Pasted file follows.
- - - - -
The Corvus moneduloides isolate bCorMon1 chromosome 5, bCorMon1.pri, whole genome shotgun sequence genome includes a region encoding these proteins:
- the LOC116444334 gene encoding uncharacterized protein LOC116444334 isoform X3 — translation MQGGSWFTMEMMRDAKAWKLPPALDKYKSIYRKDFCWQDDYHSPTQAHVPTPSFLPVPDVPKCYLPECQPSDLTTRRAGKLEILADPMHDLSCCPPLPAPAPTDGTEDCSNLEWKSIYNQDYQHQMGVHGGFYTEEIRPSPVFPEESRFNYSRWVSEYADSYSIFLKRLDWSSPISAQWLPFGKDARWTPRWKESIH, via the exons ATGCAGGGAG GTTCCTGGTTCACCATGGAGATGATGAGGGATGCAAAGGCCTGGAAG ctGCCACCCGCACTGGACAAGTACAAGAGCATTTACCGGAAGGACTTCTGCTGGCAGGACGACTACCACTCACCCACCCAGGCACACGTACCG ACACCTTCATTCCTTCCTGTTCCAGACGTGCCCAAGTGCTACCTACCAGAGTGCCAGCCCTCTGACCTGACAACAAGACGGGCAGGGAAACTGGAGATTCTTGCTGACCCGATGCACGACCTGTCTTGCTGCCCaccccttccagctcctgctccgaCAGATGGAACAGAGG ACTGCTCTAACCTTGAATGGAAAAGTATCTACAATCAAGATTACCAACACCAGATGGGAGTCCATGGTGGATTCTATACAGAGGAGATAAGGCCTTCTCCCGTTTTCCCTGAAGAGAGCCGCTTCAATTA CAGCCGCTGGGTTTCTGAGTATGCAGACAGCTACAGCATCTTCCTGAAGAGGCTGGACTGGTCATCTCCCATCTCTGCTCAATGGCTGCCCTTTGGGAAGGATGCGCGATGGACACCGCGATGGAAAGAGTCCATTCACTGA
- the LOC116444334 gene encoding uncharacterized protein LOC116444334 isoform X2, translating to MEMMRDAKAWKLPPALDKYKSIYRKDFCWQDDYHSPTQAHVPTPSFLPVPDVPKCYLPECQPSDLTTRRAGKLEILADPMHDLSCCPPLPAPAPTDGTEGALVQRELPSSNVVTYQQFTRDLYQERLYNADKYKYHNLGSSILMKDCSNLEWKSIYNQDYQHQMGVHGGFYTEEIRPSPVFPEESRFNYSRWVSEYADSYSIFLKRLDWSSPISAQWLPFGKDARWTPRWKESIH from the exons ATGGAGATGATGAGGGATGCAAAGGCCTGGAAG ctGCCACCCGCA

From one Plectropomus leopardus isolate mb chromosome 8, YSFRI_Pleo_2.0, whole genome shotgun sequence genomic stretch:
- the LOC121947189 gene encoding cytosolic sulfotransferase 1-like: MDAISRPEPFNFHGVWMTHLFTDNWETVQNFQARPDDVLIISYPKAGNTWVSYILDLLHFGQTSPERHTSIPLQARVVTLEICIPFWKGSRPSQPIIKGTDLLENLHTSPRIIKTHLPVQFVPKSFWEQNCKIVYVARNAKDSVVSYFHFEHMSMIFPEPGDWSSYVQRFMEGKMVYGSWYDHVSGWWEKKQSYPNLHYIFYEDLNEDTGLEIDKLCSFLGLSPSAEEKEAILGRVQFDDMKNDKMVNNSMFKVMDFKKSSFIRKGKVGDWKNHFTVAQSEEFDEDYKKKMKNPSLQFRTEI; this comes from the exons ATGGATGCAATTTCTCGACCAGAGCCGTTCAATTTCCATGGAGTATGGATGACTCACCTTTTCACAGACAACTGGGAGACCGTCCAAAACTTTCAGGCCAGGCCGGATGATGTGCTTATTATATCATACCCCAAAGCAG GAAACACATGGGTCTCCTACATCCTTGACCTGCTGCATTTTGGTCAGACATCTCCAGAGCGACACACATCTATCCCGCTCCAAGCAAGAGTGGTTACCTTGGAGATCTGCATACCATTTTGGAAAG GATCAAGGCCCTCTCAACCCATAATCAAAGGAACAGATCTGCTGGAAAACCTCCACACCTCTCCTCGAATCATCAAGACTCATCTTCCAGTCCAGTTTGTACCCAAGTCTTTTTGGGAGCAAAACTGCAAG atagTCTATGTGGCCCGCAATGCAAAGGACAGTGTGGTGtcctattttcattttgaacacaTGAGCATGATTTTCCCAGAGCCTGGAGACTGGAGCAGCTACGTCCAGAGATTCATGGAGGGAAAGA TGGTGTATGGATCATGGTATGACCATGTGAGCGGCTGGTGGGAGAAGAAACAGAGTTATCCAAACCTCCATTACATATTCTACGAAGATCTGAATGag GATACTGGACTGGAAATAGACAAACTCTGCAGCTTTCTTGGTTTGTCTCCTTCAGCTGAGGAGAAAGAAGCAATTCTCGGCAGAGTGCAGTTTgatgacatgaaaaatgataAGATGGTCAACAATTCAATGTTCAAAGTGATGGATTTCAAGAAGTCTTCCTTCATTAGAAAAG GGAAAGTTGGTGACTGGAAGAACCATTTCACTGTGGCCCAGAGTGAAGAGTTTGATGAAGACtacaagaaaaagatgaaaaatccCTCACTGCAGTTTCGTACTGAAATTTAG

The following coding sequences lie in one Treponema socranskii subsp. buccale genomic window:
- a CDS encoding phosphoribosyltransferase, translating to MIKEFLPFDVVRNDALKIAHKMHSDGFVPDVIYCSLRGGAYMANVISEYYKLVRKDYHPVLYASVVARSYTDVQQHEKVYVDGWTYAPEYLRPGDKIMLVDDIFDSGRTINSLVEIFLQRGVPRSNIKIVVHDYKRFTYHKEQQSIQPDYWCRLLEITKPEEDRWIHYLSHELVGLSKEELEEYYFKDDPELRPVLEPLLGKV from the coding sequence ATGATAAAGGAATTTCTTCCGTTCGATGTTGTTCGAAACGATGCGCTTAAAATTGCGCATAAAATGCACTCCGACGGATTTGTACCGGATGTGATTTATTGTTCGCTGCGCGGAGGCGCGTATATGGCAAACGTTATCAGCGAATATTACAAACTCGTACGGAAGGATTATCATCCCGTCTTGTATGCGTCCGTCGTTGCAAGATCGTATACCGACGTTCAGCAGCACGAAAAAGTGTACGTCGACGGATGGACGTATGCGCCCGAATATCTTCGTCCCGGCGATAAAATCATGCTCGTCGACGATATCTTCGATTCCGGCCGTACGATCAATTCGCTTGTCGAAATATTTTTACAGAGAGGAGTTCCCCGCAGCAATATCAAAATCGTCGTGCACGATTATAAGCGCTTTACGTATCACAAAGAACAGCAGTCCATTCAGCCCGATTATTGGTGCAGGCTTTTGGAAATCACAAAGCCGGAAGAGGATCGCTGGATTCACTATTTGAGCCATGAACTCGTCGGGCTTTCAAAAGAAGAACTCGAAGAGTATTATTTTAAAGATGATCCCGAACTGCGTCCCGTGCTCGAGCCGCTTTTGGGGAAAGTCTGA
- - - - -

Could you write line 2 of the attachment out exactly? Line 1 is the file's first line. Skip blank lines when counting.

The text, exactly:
- the LOC116444334 gene encoding uncharacterized protein LOC116444334 isoform X3 — translation MQGGSWFTMEMMRDAKAWKLPPALDKYKSIYRKDFCWQDDYHSPTQAHVPTPSFLPVPDVPKCYLPECQPSDLTTRRAGKLEILADPMHDLSCCPPLPAPAPTDGTEDCSNLEWKSIYNQDYQHQMGVHGGFYTEEIRPSPVFPEESRFNYSRWVSEYADSYSIFLKRLDWSSPISAQWLPFGKDARWTPRWKESIH, via the exons ATGCAGGGAG GTTCCTGGTTCACCATGGAGATGATGAGGGATGCAAAGGCCTGGAAG ctGCCACCCGCACTGGACAAGTACAAGAGCATTTACCGGAAGGACTTCTGCTGGCAGGACGACTACCACTCACCCACCCAGGCACACGTACCG ACACCTTCATTCCTTCCTGTTCCAGACGTGCCCAAGTGCTACCTACCAGAGTGCCAGCCCTCTGACCTGACAACAAGACGGGCAGGGAAACTGGAGATTCTTGCTGACCCGATGCACGACCTGTCTTGCTGCCCaccccttccagctcctgctccgaCAGATGGAACAGAGG ACTGCTCTAACCTTGAATGGAAAAGTATCTACAATCAAGATTACCAACACCAGATGGGAGTCCATGGTGGATTCTATACAGAGGAGATAAGGCCTTCTCCCGTTTTCCCTGAAGAGAGCCGCTTCAATTA CAGCCGCTGGGTTTCTGAGTATGCAGACAGCTACAGCATCTTCCTGAAGAGGCTGGACTGGTCATCTCCCATCTCTGCTCAATGGCTGCCCTTTGGGAAGGATGCGCGATGGACACCGCGATGGAAAGAGTCCATTCACTGA